Good Morning Ted and Jody:
We are off to Vancouver this morning for my post-op appointment. It was to be tomorrow, but they called twice on Friday to change it.
When I went to Portland for my colonoscopy, it was on a sixth floor in downtown Portland on the waterfront. I managed to take some shots thought the windows. Except for the sky tram, I can’t tell you anything except the river is the Willamette. I figured that I need some kind of cup or lens extension to put against the window and shield the interior lights to allow me to take a greater variety of shots through windows to cut down on interior reflections. But, the opportunities are so rare that need will probably not surface very often.
The news yesterday was interesting. The pestilence riles against the fake news yet he cites it, albeit incorrectly, for a source for his alternative facts.
I trust this finds you happy, healthy and warm.
Warmest regards, Ed
015 Agents Clarkton Still Backtracking Alice
Fiction in 993 words by T. Edward Westen, 2017
Amanda and Brice checked every shop on the walk way between the exit from the public sleeping cubical Alice used her first night out of prison and the open elevator to the plaza below. Other than the Fabrication shop, she had apparently not gone into any others for no one recognized her images. Amanda and Brice knew she got to the library fairly quickly after leaving the Fabrication shop. The time stamp on the library calls she made did not leave her time to do much between her conversation with Jackson in the Fabrications shop and her getting to the library. Amanda and Brice could not, however, help but stop and watch the old painter for a few moments. The man was painting a pastoral landscape in the middle of a metropolis. As they watched he looked up from time to time using his brush as a kind of viewfinder and then returning to applying paint to his canvas.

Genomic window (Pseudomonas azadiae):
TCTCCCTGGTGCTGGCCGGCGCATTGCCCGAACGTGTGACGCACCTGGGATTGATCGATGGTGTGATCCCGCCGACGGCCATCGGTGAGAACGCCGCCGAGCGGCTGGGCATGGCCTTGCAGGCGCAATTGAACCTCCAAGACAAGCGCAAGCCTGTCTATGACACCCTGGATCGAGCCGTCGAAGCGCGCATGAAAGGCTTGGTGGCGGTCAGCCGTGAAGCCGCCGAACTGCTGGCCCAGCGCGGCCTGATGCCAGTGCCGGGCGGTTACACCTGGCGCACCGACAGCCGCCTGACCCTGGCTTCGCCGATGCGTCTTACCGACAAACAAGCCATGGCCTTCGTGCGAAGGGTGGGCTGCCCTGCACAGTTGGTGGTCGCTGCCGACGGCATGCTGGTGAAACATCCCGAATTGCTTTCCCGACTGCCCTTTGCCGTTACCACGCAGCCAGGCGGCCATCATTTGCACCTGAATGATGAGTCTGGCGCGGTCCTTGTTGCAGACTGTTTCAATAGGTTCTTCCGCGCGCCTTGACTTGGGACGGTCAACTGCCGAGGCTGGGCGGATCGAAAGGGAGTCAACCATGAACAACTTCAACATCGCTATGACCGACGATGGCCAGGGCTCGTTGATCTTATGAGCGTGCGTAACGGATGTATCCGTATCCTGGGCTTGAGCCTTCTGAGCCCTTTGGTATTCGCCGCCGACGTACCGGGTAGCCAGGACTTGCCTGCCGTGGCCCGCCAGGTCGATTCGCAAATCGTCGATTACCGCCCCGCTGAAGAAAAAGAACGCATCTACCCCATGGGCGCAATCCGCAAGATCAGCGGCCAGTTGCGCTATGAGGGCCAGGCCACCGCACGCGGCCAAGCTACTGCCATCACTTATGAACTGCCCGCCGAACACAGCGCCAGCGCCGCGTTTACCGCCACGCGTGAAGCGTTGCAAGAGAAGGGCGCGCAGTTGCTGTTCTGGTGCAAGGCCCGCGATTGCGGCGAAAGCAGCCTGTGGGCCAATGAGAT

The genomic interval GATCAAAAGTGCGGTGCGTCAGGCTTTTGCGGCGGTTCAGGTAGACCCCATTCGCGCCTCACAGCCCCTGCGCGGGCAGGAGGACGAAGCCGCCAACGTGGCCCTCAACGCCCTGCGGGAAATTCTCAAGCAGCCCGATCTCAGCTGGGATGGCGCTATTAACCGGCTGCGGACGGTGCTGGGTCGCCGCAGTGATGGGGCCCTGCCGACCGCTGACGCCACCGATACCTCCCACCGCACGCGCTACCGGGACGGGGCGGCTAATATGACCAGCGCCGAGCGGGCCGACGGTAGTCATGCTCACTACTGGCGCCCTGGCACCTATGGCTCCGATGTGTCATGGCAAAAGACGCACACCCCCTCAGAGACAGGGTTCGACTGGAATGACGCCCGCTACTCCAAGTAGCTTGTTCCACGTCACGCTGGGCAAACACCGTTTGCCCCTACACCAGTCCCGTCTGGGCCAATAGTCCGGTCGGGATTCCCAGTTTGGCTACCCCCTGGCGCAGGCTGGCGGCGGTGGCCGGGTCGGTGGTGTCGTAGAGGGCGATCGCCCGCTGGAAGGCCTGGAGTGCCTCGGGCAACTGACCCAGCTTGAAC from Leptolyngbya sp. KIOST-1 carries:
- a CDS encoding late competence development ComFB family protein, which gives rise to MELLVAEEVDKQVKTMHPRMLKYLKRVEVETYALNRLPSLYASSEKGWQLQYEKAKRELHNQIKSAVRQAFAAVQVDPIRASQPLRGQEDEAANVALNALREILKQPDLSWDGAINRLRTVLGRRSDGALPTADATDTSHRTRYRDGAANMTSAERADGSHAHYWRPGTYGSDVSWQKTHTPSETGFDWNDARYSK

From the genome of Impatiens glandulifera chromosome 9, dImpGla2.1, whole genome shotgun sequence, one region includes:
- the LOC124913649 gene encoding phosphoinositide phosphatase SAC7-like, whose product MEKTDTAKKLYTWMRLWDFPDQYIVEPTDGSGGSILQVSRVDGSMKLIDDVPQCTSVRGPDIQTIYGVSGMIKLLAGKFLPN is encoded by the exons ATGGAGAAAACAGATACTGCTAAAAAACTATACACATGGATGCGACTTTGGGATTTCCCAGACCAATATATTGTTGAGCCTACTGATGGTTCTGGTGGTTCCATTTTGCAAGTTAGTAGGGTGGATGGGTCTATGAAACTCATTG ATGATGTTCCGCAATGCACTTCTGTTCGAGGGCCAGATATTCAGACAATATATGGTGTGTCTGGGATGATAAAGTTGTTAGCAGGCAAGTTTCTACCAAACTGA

Entering the library, Amanda and Brice split up. Amanda went to the front desk. Brice went down the stairs to the children’s section.
Amanda Clarkton showed the Librarian at the front desk her ATI credentials and then showing her Alice Beaverton’s images, asked, “Do you recall this woman visiting the library the first of the week?”
The Librarian responded by saying, “Yes, I think it was the first time that crazy woman had been in a library. She ran her hands over,” pointing to the shelves of encased books next to the entrance, “a dozen or so calls for fabricated copies of books. Then she didn’t want to read them.”
Amanda asked, “What else do you remember about her visit?”
“She asked about meeting a woman and child here. I directed her downstairs to the children’s section. They have daily readings for the little ones,” said the Librarian pointing to the stairs that Brice had just descended.
Amanda said, “Thank you.” Then she turned to follow Brice.
The Librarian called out “What did she do?”
Amanda stopped, turned back and said, “She abducted a child. If you see here call the police, do not try to stop her, simply call the police.” With that Amanda hurried down the staircase.
She found her husband sitting on the bottom step listening to the reading of a child’s book. Brice held his finger over his lips and cupped his ear then whispered, “She is almost done.”